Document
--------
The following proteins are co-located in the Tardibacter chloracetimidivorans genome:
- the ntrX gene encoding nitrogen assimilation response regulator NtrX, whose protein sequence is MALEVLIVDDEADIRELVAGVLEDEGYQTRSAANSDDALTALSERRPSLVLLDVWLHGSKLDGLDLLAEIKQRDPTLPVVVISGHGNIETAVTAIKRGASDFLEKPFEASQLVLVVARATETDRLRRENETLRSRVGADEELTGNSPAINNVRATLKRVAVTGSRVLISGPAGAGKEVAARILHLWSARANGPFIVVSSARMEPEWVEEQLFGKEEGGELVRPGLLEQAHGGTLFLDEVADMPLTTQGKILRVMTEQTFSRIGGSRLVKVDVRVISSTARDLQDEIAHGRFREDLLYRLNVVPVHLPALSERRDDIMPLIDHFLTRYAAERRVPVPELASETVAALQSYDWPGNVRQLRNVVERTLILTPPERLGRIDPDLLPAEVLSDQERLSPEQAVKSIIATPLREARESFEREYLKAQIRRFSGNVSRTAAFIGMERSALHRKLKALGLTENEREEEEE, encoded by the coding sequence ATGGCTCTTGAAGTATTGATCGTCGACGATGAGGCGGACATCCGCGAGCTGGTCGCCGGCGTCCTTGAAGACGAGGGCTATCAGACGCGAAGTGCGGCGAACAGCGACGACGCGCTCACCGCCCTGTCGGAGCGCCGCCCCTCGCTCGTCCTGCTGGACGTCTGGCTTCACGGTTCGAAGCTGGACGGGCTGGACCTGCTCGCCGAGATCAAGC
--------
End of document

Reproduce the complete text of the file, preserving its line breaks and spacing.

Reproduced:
The following proteins are co-located in the Tardibacter chloracetimidivorans genome:
- the ntrX gene encoding nitrogen assimilation response regulator NtrX, whose protein sequence is MALEVLIVDDEADIRELVAGVLEDEGYQTRSAANSDDALTALSERRPSLVLLDVWLHGSKLDGLDLLAEIKQRDPTLPVVVISGHGNIETAVTAIKRGASDFLEKPFEASQLVLVVARATETDRLRRENETLRSRVGADEELTGNSPAINNVRATLKRVAVTGSRVLISGPAGAGKEVAARILHLWSARANGPFIVVSSARMEPEWVEEQLFGKEEGGELVRPGLLEQAHGGTLFLDEVADMPLTTQGKILRVMTEQTFSRIGGSRLVKVDVRVISSTARDLQDEIAHGRFREDLLYRLNVVPVHLPALSERRDDIMPLIDHFLTRYAAERRVPVPELASETVAALQSYDWPGNVRQLRNVVERTLILTPPERLGRIDPDLLPAEVLSDQERLSPEQAVKSIIATPLREARESFEREYLKAQIRRFSGNVSRTAAFIGMERSALHRKLKALGLTENEREEEEE, encoded by the coding sequence ATGGCTCTTGAAGTATTGATCGTCGACGATGAGGCGGACATCCGCGAGCTGGTCGCCGGCGTCCTTGAAGACGAGGGCTATCAGACGCGAAGTGCGGCGAACAGCGACGACGCGCTCACCGCCCTGTCGGAGCGCCGCCCCTCGCTCGTCCTGCTGGACGTCTGGCTTCACGGTTCGAAGCTGGACGGGCTGGACCTGCTCGCCGAGATCAAGC